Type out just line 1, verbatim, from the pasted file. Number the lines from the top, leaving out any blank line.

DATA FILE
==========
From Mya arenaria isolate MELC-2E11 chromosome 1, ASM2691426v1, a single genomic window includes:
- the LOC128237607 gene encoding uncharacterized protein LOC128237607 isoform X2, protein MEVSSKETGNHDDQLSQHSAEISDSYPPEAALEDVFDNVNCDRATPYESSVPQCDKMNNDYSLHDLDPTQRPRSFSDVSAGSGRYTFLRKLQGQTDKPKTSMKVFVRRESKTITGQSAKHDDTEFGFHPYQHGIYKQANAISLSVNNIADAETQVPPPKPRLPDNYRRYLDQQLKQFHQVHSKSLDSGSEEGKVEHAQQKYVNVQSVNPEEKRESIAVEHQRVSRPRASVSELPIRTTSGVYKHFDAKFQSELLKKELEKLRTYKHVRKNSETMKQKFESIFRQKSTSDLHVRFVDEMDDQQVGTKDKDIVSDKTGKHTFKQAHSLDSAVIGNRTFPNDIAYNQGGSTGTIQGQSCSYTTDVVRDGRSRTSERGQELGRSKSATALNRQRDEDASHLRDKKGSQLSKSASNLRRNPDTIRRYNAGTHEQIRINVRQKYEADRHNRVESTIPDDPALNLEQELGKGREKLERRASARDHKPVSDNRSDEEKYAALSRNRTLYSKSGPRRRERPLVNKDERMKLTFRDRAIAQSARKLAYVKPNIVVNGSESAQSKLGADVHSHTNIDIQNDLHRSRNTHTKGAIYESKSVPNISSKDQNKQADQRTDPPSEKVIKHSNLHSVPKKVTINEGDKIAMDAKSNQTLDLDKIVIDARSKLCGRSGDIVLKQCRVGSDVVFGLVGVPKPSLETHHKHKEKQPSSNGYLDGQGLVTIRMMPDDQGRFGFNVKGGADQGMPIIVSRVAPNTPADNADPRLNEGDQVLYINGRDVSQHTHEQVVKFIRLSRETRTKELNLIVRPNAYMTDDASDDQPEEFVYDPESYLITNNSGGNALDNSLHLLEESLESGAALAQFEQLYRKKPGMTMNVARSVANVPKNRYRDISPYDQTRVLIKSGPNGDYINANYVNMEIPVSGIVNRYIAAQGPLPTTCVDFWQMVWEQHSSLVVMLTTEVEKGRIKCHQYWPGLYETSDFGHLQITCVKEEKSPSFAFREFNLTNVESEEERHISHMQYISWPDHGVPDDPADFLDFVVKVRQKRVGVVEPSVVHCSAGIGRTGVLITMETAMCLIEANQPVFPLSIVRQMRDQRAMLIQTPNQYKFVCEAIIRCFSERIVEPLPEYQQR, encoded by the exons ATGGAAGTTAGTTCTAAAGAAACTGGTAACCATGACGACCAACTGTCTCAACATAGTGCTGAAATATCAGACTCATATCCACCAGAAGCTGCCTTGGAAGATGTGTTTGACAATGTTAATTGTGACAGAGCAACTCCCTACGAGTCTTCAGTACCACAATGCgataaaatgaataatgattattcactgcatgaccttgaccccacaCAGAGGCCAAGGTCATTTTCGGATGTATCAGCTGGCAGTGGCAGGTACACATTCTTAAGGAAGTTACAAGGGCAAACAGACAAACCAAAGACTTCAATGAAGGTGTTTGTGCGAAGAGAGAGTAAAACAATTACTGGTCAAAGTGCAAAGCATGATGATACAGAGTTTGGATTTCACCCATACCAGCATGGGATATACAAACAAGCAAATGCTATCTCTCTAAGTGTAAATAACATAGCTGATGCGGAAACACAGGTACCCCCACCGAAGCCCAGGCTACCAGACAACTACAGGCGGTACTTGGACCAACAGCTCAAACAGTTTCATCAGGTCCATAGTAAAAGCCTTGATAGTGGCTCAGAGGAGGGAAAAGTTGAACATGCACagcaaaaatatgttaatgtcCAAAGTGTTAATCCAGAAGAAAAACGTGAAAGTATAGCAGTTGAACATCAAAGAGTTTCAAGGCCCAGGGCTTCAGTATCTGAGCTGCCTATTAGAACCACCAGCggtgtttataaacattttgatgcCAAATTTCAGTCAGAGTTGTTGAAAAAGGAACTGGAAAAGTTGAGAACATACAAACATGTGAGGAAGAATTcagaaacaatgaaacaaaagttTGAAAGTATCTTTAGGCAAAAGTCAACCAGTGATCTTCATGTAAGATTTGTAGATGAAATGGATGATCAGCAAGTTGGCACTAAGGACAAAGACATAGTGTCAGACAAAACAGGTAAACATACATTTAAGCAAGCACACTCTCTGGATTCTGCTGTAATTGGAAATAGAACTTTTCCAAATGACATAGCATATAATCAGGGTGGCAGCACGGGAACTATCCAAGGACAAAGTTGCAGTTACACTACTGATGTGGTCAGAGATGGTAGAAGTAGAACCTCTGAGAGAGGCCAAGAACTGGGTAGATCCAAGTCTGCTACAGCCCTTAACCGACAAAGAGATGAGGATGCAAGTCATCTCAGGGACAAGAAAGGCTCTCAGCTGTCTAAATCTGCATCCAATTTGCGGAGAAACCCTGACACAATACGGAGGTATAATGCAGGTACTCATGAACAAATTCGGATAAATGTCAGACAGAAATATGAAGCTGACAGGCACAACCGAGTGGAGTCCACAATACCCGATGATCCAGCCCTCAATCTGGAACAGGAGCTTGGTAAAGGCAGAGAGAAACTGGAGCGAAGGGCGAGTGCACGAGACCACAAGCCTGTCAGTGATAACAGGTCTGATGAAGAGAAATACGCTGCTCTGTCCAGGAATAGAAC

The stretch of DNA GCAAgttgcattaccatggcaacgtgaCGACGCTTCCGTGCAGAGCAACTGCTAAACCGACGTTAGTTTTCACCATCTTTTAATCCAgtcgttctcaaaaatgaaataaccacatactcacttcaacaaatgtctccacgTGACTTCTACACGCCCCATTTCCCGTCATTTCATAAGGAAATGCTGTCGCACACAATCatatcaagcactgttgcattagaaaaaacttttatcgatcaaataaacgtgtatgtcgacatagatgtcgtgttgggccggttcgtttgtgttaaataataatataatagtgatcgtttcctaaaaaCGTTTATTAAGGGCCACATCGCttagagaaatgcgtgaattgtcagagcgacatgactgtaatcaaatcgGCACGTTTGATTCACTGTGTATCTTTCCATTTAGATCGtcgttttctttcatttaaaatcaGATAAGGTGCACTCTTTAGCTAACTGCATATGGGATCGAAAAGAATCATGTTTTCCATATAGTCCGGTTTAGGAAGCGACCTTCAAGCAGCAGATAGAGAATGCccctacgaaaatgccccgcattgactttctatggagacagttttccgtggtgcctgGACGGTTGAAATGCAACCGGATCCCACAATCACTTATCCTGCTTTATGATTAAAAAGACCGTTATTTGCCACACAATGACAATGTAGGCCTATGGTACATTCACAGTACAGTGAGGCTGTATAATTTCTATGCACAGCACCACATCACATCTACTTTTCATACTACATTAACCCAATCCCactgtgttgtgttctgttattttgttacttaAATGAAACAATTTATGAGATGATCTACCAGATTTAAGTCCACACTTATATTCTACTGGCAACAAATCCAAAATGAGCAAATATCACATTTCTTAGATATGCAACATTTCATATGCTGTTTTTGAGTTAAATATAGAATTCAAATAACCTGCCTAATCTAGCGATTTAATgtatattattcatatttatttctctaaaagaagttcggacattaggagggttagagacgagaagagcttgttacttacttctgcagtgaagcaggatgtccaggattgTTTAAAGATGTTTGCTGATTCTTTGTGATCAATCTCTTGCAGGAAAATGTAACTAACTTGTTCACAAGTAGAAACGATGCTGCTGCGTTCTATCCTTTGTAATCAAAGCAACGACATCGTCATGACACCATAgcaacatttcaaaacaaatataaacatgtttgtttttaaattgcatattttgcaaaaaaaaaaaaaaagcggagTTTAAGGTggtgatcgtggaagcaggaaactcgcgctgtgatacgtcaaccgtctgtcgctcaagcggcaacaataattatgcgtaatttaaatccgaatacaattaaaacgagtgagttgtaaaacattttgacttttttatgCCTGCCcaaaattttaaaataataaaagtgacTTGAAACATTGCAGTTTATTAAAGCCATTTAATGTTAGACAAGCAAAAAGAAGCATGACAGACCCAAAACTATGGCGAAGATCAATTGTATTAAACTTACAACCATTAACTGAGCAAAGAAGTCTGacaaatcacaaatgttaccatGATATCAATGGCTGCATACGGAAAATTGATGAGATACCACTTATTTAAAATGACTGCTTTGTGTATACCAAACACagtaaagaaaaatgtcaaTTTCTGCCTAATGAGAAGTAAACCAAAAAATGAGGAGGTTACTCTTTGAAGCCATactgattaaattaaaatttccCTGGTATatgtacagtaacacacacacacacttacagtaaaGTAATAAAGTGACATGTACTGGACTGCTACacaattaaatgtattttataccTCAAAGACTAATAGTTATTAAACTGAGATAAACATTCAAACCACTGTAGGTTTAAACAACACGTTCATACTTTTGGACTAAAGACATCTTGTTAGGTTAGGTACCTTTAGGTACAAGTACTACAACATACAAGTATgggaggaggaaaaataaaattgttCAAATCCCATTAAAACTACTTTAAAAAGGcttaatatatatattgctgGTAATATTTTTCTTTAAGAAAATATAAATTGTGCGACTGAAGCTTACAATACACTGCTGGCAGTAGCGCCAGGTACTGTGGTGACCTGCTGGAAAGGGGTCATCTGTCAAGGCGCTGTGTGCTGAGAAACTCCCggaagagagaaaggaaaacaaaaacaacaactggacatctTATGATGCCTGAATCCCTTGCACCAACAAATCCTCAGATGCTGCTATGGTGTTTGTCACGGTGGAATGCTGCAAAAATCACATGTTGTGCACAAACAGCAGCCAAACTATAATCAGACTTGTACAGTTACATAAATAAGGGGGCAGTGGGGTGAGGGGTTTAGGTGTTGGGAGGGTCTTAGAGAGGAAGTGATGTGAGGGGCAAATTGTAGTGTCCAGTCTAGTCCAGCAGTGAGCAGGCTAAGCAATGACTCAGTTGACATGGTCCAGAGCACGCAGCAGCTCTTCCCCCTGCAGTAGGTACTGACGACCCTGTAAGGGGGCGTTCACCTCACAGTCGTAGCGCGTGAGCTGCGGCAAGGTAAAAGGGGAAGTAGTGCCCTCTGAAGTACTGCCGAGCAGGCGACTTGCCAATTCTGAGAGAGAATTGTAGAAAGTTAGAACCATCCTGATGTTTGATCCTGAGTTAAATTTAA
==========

From Mya arenaria isolate MELC-2E11 chromosome 1, ASM2691426v1, a single genomic window includes: